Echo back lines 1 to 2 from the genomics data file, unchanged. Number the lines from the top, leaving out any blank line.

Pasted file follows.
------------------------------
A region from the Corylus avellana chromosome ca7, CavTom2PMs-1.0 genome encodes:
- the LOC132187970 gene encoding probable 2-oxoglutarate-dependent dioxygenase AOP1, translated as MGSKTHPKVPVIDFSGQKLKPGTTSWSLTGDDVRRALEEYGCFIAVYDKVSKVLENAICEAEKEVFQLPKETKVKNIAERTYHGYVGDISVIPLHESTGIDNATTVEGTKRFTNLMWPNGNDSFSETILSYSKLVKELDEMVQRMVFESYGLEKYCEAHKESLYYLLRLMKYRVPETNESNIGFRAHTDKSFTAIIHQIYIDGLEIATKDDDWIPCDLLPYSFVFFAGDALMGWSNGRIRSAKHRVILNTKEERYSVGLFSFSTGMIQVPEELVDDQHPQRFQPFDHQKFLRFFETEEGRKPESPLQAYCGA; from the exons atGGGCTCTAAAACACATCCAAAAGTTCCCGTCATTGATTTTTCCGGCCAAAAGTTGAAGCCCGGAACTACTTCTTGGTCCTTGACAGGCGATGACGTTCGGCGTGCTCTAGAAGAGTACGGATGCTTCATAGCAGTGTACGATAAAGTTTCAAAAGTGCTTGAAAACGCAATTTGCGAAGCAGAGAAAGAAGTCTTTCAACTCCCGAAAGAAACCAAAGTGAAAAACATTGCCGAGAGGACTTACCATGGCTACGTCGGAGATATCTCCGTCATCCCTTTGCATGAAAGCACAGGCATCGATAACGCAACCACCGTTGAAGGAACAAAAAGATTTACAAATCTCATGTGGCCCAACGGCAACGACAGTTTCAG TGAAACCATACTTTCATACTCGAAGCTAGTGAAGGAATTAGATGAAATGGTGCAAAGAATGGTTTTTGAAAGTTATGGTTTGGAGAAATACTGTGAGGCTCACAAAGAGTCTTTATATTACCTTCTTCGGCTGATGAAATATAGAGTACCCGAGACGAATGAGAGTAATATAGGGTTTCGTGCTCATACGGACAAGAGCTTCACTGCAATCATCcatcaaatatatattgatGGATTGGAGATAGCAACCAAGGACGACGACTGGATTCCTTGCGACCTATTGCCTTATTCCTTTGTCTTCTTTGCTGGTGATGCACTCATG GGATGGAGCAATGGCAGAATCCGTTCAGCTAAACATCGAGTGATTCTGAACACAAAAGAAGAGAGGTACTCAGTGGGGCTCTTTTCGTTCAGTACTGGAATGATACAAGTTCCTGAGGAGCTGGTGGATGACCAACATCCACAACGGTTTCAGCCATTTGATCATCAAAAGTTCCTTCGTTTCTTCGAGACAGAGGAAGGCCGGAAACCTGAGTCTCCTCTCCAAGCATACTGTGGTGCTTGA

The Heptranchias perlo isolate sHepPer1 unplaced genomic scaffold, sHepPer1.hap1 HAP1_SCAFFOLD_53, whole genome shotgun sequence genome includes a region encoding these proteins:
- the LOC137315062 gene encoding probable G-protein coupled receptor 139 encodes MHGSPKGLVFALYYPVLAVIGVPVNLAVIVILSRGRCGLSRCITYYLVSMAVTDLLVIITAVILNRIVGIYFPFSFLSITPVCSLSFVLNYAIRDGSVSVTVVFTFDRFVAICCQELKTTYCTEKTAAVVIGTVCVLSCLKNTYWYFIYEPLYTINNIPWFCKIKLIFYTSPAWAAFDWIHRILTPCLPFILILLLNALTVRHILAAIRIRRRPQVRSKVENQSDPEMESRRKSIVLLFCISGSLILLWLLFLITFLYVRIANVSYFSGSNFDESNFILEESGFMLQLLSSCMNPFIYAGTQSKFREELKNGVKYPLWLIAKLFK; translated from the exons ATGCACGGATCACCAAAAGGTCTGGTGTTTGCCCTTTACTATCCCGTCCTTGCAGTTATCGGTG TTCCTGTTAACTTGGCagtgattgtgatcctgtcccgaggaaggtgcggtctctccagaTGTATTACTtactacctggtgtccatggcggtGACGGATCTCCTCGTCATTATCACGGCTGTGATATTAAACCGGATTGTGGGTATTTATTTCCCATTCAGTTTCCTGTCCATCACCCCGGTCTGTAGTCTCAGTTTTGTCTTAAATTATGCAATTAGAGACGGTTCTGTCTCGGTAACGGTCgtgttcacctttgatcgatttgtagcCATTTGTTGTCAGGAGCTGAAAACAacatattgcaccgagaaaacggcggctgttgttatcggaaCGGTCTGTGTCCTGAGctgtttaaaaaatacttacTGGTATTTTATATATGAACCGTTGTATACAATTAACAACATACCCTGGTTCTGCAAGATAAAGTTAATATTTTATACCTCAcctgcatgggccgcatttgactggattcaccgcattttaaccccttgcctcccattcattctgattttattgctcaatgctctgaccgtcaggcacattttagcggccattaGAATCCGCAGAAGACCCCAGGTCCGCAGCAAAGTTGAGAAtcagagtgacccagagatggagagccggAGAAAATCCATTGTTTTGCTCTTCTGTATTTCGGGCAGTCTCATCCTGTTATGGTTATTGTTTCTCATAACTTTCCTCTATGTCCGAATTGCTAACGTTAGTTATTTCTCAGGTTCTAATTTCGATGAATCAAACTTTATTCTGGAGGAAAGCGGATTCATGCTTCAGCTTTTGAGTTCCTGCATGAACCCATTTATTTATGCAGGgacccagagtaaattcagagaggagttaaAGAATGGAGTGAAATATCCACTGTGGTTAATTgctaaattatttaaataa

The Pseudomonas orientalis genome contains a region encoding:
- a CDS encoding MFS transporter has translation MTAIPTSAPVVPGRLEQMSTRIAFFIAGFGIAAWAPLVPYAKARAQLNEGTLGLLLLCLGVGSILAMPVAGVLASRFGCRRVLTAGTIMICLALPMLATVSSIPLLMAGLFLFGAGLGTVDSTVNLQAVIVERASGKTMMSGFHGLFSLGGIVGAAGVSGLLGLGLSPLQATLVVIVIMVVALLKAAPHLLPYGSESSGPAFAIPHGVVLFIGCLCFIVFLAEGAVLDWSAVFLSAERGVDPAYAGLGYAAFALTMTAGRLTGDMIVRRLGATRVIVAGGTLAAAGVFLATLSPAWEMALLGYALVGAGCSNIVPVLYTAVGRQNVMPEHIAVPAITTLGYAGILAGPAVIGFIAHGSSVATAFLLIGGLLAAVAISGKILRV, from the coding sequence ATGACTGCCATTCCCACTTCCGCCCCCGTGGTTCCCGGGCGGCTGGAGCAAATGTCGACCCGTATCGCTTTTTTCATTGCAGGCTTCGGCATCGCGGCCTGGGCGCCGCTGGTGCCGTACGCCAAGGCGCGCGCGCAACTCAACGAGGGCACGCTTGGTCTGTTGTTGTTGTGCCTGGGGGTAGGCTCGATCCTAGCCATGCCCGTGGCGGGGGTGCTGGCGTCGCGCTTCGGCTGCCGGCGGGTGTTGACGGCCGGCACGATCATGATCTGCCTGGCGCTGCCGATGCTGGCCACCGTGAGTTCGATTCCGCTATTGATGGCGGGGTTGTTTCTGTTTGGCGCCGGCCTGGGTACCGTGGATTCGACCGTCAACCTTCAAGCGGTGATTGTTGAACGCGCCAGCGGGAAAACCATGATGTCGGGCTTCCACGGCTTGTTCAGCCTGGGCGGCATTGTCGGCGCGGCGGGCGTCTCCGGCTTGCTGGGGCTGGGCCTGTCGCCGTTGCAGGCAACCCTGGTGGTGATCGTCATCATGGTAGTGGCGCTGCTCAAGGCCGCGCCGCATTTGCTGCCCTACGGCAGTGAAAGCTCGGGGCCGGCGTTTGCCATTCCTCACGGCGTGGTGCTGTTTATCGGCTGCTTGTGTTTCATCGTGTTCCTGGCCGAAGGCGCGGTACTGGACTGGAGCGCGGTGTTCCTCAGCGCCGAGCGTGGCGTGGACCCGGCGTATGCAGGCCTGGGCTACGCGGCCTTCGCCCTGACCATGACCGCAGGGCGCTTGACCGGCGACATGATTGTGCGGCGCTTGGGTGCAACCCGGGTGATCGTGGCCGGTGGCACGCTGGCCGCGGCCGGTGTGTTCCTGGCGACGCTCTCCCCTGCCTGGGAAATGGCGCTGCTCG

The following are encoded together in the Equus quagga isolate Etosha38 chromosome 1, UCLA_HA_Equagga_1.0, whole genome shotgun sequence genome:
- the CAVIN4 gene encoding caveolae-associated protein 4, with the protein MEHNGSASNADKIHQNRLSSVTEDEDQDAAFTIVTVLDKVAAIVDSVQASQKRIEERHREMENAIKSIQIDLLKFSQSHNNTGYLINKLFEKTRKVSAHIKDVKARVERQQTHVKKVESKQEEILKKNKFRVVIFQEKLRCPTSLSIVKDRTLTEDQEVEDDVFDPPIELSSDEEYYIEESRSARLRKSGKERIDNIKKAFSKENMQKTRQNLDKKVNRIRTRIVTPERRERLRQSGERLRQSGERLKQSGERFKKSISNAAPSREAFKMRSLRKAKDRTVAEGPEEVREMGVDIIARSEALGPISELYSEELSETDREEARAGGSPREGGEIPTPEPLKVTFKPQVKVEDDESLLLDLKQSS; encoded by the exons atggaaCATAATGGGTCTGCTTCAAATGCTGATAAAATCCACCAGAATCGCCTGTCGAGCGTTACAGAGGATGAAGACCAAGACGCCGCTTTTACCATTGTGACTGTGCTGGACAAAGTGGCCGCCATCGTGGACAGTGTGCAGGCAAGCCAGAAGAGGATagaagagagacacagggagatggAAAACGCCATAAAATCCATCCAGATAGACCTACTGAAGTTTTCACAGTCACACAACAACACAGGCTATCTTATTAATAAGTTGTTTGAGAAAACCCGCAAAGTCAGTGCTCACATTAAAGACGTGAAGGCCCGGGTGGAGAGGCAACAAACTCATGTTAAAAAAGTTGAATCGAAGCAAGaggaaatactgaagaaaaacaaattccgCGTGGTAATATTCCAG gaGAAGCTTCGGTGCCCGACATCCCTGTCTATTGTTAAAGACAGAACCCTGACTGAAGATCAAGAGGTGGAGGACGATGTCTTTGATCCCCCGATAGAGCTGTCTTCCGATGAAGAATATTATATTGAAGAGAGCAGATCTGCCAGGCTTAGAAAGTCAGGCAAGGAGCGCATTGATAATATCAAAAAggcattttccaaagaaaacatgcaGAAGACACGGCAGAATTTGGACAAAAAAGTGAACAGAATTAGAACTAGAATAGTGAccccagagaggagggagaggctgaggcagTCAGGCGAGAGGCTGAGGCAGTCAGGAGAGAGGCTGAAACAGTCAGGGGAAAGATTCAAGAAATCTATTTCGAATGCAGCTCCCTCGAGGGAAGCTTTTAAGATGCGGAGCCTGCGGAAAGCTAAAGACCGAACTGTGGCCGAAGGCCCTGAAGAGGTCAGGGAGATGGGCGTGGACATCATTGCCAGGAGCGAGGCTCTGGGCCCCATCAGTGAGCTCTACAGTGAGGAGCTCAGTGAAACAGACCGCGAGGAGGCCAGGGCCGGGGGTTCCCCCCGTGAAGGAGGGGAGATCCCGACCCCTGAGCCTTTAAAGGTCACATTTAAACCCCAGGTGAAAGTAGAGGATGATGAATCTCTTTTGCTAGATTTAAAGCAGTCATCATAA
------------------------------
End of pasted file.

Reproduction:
A region from the Corylus avellana chromosome ca7, CavTom2PMs-1.0 genome encodes:
- the LOC132187970 gene encoding probable 2-oxoglutarate-dependent dioxygenase AOP1, translated as MGSKTHPKVPVIDFSGQKLKPGTTSWSLTGDDVRRALEEYGCFIAVYDKVSKVLENAICEAEKEVFQLPKETKVKNIAERTYHGYVGDISVIPLHESTGIDNATTVEGTKRFTNLMWPNGNDSFSETILSYSKLVKELDEMVQRMVFESYGLEKYCEAHKESLYYLLRLMKYRVPETNESNIGFRAHTDKSFTAIIHQIYIDGLEIATKDDDWIPCDLLPYSFVFFAGDALMGWSNGRIRSAKHRVILNTKEERYSVGLFSFSTGMIQVPEELVDDQHPQRFQPFDHQKFLRFFETEEGRKPESPLQAYCGA; from the exons atGGGCTCTAAAACACATCCAAAAGTTCCCGTCATTGATTTTTCCGGCCAAAAGTTGAAGCCCGGAACTACTTCTTGGTCCTTGACAGGCGATGACGTTCGGCGTGCTCTAGAAGAGTACGGATGCTTCATAGCAGTGTACGATAAAGTTTCAAAAGTGCTTGAAAACGCAATTTGCGAAGCAGAGAAAGAAGTCTTTCAACTCCCGAAAGAAACCAAAGTGAAAAACATTGCCGAGAGGACTTACCATGGCTACGTCGGAGATATCTCCGTCATCCCTTTGCATGAAAGCACAGGCATCGATAACGCAACCACCGTTGAAGGAACAAAAAGATTTACAAATCTCATGTGGCCCAACGGCAACGACAGTTTCAG TGAAACCATACTTTCATACTCGAAGCTAGTGAAGGAATTAGATGAAATGGTGCAAAGAATGGTTTTTGAAAGTTATGGTTTGGAGAAATACTGTGAGGCTCACAAAGAGTCTTTATATTACCTTCTTCGGCTGATGAAATATAGAGTACCCGAGACGAATGAGAGTAATATAGGGTTTCGTGCTCATACGGACAAGAGCTTCACTGCAATCATCcatcaaatatatattgatGGATTGGAGATAGCAACCAAGGACGACGACTGGATTCCTTGCGACCTATTGCCTTATTCCTTTGTCTTCTTTGCTGGTGATGCACTCATG GGATGGAGCAATGGCAGAATCCGTTCAGCTAAACATCGAGTGATTCTGAACACAAAAGAAGAGAGGTACTCAGTGGGGCTCTTTTCGTTCAGTACTGGAATGATACAAGTTCCTGAGGAGCTGGTGGATGACCAACATCCACAACGGTTTCAGCCATTTGATCATCAAAAGTTCCTTCGTTTCTTCGAGACAGAGGAAGGCCGGAAACCTGAGTCTCCTCTCCAAGCATACTGTGGTGCTTGA